Picture of the Day: A Pulsar and Its Bright, Blue, Mysterious Tail

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This composite image, made with data from NASA's Chandra X-ray Observatory (in blue) and data from the Digitized Sky Survey (in yellow), shows the pulsar known officially as PSR J0357+3205, or PSR J0357 for short. Astronomers recently discovered that the pulsar's spinning neutron center, which is at the upper-right quadrant of the image, has a long, bright X-ray tail. (The spherical blue object in the lower-left quadrant is believed to be unrelated, a background object outside of our galaxy, according to NASA. Same with the smaller blue streak just beneath it.)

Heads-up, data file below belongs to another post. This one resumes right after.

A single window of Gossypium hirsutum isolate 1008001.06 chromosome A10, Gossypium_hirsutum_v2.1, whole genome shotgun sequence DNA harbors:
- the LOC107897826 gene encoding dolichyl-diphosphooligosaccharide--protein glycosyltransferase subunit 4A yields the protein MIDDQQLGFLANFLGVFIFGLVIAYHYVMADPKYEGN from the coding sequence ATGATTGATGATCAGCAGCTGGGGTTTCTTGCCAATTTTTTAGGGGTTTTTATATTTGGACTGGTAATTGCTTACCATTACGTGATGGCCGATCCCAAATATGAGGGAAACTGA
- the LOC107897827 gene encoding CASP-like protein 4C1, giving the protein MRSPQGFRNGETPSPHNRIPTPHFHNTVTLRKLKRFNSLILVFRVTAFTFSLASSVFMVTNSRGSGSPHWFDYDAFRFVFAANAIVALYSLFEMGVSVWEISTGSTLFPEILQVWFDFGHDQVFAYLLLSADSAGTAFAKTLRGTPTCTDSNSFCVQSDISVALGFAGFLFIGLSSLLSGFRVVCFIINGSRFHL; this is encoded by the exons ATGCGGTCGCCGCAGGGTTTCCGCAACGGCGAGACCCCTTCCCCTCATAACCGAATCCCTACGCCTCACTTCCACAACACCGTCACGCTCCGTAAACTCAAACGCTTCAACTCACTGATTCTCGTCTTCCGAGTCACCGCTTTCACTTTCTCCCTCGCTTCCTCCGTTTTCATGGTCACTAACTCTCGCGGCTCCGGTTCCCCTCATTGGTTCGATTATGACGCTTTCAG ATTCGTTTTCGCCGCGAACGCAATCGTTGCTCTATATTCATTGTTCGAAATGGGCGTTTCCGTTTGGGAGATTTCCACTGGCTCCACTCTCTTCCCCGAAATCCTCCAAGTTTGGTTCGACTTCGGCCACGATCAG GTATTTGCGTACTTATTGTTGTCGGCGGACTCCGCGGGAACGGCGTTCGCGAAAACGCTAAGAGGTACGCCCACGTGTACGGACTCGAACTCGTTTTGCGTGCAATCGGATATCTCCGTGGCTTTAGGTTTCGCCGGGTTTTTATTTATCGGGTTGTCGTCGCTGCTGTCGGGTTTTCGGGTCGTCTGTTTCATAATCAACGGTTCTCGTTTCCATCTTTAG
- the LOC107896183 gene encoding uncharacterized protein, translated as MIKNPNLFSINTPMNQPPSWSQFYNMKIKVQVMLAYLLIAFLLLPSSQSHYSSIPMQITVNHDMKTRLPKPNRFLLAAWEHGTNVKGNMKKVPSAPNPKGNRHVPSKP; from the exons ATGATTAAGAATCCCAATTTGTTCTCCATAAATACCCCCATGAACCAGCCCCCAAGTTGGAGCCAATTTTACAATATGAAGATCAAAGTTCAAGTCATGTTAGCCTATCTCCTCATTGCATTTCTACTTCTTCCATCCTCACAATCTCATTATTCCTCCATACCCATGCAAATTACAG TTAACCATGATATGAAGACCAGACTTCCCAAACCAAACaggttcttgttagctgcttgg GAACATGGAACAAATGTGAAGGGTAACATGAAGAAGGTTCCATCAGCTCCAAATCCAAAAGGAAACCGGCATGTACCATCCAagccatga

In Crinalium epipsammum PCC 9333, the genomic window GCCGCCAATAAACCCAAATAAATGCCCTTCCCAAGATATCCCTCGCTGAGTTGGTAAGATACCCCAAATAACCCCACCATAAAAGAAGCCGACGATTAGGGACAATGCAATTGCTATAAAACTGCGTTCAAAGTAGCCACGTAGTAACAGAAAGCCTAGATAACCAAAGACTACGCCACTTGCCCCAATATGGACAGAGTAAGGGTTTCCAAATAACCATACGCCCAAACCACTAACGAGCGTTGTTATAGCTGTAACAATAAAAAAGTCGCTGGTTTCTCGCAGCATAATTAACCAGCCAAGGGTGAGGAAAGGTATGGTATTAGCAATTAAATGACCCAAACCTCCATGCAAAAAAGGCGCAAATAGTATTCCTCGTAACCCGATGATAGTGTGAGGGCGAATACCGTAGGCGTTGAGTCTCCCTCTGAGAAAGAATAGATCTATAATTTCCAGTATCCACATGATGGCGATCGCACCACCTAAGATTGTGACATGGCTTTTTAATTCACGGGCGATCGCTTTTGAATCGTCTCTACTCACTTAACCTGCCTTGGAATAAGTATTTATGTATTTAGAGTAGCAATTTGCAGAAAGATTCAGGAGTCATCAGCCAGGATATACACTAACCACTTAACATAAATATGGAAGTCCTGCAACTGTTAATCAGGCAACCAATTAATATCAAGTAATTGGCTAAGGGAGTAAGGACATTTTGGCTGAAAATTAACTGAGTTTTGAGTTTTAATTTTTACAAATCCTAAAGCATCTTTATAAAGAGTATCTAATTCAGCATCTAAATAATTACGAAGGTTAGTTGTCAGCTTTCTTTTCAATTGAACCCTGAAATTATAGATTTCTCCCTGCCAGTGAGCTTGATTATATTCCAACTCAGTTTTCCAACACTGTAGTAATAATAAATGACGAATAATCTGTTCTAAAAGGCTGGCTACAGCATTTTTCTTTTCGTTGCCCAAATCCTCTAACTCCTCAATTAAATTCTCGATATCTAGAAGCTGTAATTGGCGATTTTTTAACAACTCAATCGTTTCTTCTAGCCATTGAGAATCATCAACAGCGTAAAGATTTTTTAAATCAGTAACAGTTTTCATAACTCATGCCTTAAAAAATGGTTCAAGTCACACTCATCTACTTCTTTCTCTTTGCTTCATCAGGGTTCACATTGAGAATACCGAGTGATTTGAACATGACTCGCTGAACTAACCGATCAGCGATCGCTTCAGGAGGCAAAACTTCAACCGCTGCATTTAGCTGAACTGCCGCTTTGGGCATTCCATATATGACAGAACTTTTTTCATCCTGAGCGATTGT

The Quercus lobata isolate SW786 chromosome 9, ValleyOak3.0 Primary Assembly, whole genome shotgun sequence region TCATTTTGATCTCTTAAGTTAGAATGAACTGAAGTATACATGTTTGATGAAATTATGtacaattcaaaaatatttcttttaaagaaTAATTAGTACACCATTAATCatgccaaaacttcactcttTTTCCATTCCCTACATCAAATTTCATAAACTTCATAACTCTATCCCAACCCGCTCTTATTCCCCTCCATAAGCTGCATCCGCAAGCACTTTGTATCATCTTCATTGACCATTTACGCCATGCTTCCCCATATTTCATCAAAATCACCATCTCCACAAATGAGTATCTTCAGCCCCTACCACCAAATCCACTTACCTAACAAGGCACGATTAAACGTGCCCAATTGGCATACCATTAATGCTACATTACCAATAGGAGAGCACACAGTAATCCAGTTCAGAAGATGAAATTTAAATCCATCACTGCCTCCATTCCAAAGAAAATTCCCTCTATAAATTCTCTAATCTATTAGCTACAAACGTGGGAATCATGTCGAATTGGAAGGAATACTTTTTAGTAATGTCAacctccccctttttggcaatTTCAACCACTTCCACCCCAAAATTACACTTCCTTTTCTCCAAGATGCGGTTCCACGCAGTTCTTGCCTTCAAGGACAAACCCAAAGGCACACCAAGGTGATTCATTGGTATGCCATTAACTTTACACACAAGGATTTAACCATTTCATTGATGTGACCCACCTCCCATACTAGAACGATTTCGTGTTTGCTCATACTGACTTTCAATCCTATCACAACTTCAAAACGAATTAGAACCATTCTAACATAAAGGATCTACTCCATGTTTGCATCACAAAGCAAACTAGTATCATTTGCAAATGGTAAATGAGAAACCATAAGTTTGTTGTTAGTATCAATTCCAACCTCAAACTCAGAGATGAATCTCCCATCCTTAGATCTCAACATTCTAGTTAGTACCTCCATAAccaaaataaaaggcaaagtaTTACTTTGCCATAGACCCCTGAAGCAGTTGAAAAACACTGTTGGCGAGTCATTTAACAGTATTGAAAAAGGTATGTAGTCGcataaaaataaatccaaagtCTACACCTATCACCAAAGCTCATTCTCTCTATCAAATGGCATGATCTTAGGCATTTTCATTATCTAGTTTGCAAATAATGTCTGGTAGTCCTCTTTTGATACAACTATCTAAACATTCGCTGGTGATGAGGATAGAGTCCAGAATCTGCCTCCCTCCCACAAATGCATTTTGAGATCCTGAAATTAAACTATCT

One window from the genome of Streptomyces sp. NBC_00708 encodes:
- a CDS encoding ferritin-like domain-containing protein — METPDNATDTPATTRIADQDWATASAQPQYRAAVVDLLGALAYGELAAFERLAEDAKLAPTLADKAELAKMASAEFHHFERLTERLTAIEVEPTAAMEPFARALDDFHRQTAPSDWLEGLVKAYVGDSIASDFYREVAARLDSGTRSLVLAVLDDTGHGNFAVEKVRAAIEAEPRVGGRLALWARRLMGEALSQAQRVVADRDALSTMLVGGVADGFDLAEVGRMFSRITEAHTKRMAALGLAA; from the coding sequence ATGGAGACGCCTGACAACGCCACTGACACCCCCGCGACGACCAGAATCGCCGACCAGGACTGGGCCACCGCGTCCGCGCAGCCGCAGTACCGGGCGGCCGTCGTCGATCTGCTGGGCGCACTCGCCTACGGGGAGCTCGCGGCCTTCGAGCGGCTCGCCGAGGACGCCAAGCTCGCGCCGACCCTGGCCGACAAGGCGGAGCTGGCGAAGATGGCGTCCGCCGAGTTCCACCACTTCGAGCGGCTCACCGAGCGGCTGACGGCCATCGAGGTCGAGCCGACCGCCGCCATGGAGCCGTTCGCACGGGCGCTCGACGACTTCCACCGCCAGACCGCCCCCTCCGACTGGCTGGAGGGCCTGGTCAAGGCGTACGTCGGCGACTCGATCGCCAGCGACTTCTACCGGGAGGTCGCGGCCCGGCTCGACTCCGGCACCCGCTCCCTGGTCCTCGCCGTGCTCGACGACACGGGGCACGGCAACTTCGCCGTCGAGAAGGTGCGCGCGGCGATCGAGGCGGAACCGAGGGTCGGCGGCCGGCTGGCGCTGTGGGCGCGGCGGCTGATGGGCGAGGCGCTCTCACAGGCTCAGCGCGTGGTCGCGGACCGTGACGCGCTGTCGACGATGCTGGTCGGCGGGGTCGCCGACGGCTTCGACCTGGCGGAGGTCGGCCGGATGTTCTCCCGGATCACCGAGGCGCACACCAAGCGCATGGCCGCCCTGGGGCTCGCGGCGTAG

"PSR J0357 was originally discovered by the Fermi Gamma Ray Space Telescope in 2009," according to NASA. "Astronomers calculate that the pulsar lies about 1,600 light years from Earth and is about half a million years old, which makes it roughly middle-aged for this type of objects."

View more Pictures of the Day.

Image: NASA.

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Nicholas Jackson is a former associate editor at The Atlantic.

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